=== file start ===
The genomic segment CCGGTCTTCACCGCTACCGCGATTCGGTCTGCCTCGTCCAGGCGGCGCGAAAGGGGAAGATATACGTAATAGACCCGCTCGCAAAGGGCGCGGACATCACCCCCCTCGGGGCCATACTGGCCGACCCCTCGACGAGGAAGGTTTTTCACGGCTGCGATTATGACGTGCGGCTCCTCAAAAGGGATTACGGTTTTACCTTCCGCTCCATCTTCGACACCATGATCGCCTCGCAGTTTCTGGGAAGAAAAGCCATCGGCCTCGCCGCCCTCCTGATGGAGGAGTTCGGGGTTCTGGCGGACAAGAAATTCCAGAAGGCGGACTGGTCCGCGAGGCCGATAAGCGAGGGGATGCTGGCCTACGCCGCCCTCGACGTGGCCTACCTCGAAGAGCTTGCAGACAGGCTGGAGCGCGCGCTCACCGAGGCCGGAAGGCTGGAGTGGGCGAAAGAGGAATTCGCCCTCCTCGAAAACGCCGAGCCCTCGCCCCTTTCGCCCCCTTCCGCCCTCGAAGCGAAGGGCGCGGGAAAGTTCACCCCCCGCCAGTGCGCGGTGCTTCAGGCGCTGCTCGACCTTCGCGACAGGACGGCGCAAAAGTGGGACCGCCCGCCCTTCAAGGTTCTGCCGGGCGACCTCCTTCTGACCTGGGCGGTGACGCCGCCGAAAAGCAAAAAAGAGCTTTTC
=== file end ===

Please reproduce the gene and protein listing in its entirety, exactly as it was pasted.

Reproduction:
The genomic segment CCGGTCTTCACCGCTACCGCGATTCGGTCTGCCTCGTCCAGGCGGCGCGAAAGGGGAAGATATACGTAATAGACCCGCTCGCAAAGGGCGCGGACATCACCCCCCTCGGGGCCATACTGGCCGACCCCTCGACGAGGAAGGTTTTTCACGGCTGCGATTATGACGTGCGGCTCCTCAAAAGGGATTACGGTTTTACCTTCCGCTCCATCTTCGACACCATGATCGCCTCGCAGTTTCTGGGAAGAAAAGCCATCGGCCTCGCCGCCCTCCTGATGGAGGAGTTCGGGGTTCTGGCGGACAAGAAATTCCAGAAGGCGGACTGGTCCGCGAGGCCGATAAGCGAGGGGATGCTGGCCTACGCCGCCCTCGACGTGGCCTACCTCGAAGAGCTTGCAGACAGGCTGGAGCGCGCGCTCACCGAGGCCGGAAGGCTGGAGTGGGCGAAAGAGGAATTCGCCCTCCTCGAAAACGCCGAGCCCTCGCCCCTTTCGCCCCCTTCCGCCCTCGAAGCGAAGGGCGCGGGAAAGTTCACCCCCCGCCAGTGCGCGGTGCTTCAGGCGCTGCTCGACCTTCGCGACAGGACGGCGCAAAAGTGGGACCGCCCGCCCTTCAAGGTTCTGCCGGGCGACCTCCTTCTGACCTGGGCGGTGACGCCGCCGAAAAGCAAAAAAGAGCTTTTC